Don’t make lunch or supper plans for Thursday, May 23rd. The Clay County Historic preservation Commission will hold its annual gathering at the W. H. Over Museum. We enjoy getting together with friends and guests to delve into our past material culture, and invite all with an interest in local history to join us.
The makings of a princely sandwich will be provided during the noon hour, including bread from red Wagon Bakery, and greens from the greenhouse at the Heikes family farms. An assortment of juices will be offered, along with home baked cookies.
Jim Wilson will start with a presentation on historic brick and show samples from the recently razed Danish barn and Bob Hansen, the accomplished traditional mason from Yankton will provide his expertise. The mid-afternoon program will be an informal and evolving discussion of the role of trees in our development of this landscape with expert explanation by noted expert. Dr. Molly Rozum. She will focus on why and how various kinds of trees came to appear on the plains. There will be discussion of lumber milling technology featuring local experts Gene Hawkins and John Erikson. There should be an opportunity to look at and actually use an historic tool or two. The audience has been carefully seeded with a range of expertise, which should result in a fascinating free-wheeling discussion.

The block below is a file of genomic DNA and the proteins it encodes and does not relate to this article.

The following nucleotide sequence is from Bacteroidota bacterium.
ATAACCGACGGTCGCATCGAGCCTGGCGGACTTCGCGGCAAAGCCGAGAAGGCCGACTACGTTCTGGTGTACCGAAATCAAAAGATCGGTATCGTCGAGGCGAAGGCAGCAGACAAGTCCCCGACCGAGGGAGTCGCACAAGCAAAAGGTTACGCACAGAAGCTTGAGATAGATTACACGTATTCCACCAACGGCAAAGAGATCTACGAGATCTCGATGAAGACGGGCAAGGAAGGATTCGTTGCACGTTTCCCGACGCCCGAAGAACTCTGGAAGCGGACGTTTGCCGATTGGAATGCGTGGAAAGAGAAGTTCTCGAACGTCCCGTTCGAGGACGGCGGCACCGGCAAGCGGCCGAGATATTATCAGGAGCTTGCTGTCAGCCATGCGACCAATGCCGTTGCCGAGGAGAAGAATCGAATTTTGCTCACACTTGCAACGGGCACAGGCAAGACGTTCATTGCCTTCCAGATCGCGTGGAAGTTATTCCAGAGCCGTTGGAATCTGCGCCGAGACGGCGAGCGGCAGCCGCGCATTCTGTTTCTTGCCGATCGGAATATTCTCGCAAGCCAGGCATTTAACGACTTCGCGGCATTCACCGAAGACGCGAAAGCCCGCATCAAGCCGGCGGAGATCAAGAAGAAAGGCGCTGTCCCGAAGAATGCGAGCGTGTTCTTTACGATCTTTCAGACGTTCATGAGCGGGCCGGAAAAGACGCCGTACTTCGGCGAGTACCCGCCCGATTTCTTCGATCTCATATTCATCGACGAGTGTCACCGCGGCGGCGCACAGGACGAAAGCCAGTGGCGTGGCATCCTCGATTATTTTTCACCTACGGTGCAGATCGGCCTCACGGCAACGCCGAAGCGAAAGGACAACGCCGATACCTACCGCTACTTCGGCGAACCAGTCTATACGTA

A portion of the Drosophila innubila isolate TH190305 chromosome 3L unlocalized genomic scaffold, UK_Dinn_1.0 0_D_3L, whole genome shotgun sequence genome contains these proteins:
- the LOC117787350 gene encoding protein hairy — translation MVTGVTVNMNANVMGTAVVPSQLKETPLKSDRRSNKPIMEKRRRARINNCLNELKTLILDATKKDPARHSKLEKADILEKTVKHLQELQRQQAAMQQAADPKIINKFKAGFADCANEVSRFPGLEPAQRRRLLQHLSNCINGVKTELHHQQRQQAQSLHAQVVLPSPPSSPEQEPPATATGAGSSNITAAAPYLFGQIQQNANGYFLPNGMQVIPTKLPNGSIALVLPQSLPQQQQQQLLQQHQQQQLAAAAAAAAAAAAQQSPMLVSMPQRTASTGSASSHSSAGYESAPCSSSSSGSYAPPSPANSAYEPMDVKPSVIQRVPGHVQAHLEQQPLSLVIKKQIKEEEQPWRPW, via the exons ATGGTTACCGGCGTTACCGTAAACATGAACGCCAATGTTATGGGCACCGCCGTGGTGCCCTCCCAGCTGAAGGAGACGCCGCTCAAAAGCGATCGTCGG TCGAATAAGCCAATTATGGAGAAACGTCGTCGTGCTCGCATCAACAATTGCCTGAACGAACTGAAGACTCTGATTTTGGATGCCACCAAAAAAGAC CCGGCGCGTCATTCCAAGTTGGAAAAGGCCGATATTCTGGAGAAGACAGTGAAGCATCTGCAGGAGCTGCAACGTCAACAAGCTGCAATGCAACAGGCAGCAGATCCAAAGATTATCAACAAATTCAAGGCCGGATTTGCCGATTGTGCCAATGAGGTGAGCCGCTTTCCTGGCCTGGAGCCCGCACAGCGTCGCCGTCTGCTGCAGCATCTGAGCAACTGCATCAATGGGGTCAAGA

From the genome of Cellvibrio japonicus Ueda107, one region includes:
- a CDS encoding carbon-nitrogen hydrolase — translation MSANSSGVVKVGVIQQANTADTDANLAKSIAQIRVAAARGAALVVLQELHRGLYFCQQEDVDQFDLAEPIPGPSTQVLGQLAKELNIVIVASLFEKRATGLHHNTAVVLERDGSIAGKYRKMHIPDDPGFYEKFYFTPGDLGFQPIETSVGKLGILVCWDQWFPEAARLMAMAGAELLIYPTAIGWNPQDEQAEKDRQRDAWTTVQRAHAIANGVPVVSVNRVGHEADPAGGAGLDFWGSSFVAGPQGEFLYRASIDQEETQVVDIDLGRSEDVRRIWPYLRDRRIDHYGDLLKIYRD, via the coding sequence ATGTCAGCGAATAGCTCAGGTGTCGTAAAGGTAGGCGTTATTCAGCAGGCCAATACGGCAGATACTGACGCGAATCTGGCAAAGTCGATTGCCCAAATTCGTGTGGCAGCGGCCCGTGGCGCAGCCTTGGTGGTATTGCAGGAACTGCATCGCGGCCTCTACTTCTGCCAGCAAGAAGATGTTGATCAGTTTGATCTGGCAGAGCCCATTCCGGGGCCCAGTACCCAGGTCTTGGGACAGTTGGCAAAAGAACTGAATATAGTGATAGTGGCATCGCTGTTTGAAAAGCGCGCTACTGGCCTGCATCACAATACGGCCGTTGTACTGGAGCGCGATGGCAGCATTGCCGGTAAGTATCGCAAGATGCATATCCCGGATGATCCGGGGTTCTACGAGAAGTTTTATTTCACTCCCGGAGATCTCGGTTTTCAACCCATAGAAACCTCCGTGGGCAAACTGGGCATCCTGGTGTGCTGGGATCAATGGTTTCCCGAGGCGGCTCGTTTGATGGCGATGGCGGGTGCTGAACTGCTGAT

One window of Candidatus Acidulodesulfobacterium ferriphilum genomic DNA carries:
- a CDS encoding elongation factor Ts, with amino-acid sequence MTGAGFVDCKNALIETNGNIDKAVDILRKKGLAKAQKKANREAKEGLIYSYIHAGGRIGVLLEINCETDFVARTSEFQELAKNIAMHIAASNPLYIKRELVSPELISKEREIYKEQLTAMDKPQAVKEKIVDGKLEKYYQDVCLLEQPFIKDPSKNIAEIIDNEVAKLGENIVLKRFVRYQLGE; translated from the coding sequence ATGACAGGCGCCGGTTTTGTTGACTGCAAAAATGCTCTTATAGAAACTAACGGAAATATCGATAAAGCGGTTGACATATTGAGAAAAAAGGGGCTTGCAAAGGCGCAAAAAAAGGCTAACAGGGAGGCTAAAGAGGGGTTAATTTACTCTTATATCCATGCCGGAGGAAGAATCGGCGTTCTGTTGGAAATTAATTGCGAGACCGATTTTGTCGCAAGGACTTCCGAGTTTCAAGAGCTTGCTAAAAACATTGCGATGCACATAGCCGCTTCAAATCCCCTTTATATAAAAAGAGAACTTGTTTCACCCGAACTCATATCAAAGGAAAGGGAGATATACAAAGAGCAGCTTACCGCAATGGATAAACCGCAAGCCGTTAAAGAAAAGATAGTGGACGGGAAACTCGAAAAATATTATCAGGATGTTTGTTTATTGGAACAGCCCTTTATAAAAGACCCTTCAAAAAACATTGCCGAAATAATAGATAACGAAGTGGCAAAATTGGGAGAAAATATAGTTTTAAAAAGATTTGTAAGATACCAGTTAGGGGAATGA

We will be joined by representatives of the South Dakota State Historic Preservation Office.
Joe Reiser has been persuaded to cook an evening meal for us – his barbecue is the real thing. And then at 7:00 Pm Jim Stone will give us an update on his ongoing survey of historic barns of Clay County – and unveil a half-inch scale model of a barn that he has just completed.
A sense of place is especially important when so much of our culture is homogenized and disposable, and a community event focused on developing that solid foundation is a valuable opportunity. Don’t miss this one. A free, informative and fun community event.
For further information contact Jim Wilson at firstname.lastname@example.org